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Floodwaters Hit Record Highs In River North Of Chicago

A man carries sandbags to reinforce the barrier he build to keep the floodwater from reaching his house in Gurnee, Ill., Friday. Illinois officials say flood damage north of Chicago is expected to worsen this weekend as water flows down rivers.
G-Jun Yam

It's been more than 30 years since the Des Plaines River hit the flood stages that it reached Friday, setting records with flood stages from 12 to more than 16 feet in several cities in northeastern Illinois — far above the flood stage of 7 feet that's normal for most of the area.

The flooding north of Chicago has affected some 6,800 buildings and is "unprecedented," Illinois officials said Friday, as member station WBEZ reports.

In many places close to the city, things are only expected to get worse. The National Weather Service's Chicago office has issued a flood warning that lasts until July 20, focusing on the Des Plaines River. It also issued an advisory for the Chicago River.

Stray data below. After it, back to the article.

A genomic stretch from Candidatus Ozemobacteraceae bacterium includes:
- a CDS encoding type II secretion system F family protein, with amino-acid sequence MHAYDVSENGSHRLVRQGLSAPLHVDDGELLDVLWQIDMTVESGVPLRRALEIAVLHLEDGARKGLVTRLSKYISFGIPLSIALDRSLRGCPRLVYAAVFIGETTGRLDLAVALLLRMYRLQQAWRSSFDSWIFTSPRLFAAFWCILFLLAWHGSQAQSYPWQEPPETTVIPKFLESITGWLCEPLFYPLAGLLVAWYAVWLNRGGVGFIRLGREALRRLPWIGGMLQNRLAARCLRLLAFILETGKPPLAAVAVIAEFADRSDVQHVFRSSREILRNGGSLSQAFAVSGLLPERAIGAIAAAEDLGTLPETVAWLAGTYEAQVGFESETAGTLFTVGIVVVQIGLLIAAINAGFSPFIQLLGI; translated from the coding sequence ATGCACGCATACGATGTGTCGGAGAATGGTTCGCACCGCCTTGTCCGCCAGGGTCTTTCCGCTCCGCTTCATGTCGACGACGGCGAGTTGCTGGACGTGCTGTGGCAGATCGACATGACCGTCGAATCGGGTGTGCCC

Gov. Bruce Rauner declared a disaster in several counties Friday, after touring the damage in Gurnee, Ill., and surrounding areas.

Flash flooding has also been reported in southeastern Wisconsin, where the Fox River reached record crests in recent days that resulted in reports of floodwaters that were 2-3 feet in people's backyards in Waukesha, Wis., according to the federal weather agency.

The water is slowly moving through the rivers after intense rainstorms drenched the region on July 12. Some areas saw at least 7 inches of rain that morning — and it followed previous rains, the National Weather Service says.

"With summertime moisture at its maximum, the storms produced copious rainfall rates," the service says.

Both the Des Plaines and Fox rivers could crest on Saturday, WBEZ reports.

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Bill Chappell is a writer and editor on the News Desk in the heart of NPR's newsroom in Washington, D.C.
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